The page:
Most, if not all Browns players, were in their own "bubbles" as Kevin Stefanski addressed them virtually Tuesday during the team's first meeting of 2020 training camp.
Though the Browns have gone above and beyond to ensure the bubble they've created at the team's facility in Berea provides the safest possible environment for preventing the spread of COVID-19, the players won't be spending all 24 hours of their day inside of it. That's what makes the bubbles they create at their respective residences all the more important as the Browns and NFL hope to be at their healthiest selves when the season kicks off in September.
Stefanski said the team "talked a lot" Tuesday about the importance of responsible behavior outside of the facility.
"To me, it's a shared responsibility," Stefanski said. "It's something that it's not just one person's responsibility to stay on top of. We're really going to be counting on our veterans to show some good leadership here. It's a unique time and I know there's a work-life balance for our players and I completely understand that, but this is such a unique time and they have to take care of their teammates.
"We talk so much about being a good teammate and one of the ways we can a good teammate is when you leave this bubble and go into your own bubble, just making sure that you're making really sound decisions and ultimately you're taking care of your teammates when you do that, your teammates and your coaches."
Stefanski said he's encouraged players to continue those conversations with those who will be closest to them throughout the season. Their actions, too, are just as important.
"It's something all of us are living with and something all of us have to make good choices, make good decisions," Stefanski said. "You just have to do everything in your power to keep yourself and your teammates and their families safe. That's hard. That's not easy for a lot of families, mine included, but you just have to do it. It's the sacrifice that we're making to make sure that we're keeping everyone else safe."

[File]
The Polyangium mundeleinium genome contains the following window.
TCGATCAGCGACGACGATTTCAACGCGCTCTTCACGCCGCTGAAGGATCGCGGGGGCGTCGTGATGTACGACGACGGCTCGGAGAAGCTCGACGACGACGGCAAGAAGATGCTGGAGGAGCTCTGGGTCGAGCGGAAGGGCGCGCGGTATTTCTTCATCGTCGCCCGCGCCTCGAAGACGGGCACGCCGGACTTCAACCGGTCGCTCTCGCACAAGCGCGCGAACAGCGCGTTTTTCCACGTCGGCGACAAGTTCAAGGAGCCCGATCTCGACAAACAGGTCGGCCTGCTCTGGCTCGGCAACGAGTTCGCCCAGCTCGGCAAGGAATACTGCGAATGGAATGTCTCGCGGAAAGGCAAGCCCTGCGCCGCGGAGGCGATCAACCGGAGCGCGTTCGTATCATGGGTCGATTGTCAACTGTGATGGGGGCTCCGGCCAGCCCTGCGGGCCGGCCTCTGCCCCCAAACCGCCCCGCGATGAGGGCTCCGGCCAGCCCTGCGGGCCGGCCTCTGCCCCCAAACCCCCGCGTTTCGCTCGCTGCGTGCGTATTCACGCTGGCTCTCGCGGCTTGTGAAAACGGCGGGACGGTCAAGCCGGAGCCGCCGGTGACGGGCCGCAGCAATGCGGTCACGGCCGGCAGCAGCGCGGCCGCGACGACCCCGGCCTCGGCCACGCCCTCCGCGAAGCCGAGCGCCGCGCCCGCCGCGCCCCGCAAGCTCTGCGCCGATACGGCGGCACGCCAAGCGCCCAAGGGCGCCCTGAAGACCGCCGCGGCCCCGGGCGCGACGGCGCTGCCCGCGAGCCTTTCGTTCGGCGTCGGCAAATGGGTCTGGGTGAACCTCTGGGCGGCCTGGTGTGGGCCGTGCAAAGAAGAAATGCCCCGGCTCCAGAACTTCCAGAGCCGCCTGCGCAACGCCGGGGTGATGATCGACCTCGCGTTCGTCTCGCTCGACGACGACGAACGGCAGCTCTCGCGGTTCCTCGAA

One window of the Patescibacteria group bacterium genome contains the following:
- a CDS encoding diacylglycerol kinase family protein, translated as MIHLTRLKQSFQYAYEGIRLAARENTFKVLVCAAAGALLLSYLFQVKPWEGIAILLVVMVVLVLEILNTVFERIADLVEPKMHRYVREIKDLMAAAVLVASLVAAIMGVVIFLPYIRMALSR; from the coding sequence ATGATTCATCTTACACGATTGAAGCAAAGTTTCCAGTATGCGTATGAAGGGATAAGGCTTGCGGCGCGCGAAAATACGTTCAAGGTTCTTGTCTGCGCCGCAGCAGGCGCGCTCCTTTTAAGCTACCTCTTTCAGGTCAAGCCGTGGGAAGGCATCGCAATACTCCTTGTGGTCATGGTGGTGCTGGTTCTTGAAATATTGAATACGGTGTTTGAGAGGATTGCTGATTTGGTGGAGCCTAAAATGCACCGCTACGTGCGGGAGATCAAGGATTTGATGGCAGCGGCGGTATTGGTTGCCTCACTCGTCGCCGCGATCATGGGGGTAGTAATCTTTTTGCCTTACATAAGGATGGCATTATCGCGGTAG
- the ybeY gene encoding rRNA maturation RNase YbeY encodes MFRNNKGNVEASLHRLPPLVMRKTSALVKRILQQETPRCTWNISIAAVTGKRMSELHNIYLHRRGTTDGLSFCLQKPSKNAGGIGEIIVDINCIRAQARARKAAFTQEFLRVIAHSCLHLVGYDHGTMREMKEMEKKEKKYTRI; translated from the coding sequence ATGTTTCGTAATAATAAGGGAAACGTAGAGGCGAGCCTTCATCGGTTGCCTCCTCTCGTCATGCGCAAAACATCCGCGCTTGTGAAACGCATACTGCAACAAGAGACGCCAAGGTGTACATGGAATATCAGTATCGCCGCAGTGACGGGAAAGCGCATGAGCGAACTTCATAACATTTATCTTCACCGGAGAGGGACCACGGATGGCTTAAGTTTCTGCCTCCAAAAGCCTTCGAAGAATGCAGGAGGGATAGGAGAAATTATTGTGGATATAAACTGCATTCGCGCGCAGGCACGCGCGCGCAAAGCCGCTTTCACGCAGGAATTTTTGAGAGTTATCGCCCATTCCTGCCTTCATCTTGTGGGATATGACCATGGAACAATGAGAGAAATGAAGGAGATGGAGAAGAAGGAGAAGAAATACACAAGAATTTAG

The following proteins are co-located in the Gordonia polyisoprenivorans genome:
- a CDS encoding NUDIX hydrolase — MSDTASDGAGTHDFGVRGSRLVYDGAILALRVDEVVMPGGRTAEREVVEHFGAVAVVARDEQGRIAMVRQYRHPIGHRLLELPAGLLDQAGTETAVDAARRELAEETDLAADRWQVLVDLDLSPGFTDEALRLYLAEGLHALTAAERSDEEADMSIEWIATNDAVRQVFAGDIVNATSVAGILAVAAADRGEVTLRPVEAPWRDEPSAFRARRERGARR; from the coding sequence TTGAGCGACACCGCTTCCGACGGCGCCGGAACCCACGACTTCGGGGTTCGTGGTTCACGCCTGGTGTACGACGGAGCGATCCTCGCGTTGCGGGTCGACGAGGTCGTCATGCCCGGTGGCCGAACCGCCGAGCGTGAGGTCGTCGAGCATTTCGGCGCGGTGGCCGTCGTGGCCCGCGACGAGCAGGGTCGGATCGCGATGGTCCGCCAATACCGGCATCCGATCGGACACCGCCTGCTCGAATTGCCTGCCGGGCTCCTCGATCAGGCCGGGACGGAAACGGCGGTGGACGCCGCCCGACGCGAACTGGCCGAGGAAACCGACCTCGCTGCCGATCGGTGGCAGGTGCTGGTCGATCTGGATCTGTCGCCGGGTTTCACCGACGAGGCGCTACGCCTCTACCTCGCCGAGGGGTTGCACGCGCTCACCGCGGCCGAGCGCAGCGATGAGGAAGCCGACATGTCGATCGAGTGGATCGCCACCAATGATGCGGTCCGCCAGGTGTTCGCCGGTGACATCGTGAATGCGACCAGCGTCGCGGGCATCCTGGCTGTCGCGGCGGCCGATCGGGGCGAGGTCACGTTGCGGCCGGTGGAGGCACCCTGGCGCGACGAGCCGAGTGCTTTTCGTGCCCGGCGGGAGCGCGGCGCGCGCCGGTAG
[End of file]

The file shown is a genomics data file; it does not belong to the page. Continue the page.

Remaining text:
Check out photos of the rookies and quarterbacks working out Thursday
Stefanski said he has not yet talked with David Njoku but stressed the team's stance has not changed on the fourth-year tight end, who recently requested a trade.
"We believe in David, excited to work with him," Stefanski said. "I'll get to finally be in the same room as him this weekend – he's coming in for physicals – and then get out on the field with him Monday. Excited to work with him."
Njoku, a former first-round pick, was sidelined for most of 2019 because of a wrist injury but excelled the previous season, catching 56 passes for 639 yards and four touchdowns. The Browns picked up Njoku's fifth-year option in April to extend his contract through the 2021 season.
Landry on schedule
Stefanski said he would know more in the coming days but continues to be encouraged by the progress of WR Jarvis Landry.
Landry, a five-time Pro Bowler who is coming off a 2019 season in which he set career-highs in receiving yards and yards per catch, underwent hip surgery in February.
"He remains on schedule based on everything he has done post-surgery," Stefanski said.
'Next man up'
Stefanski said he respected the decision of G Drew Forbes, who was placed on the reserve/opt-out list Wednesday. Forbes, a sixth-round pick in 2019, was among those competing for the starting job at right guard.
"There should be competition at a lot of positions, that's the fun part of training camp and I think our guys are eager to compete," Stefanski said. "Drew made a decision. I respect his decision. It's the 'next man up' mentality and we'll see how it all shakes out."
Browns players arrived at the facility Tuesday morning for the start of camp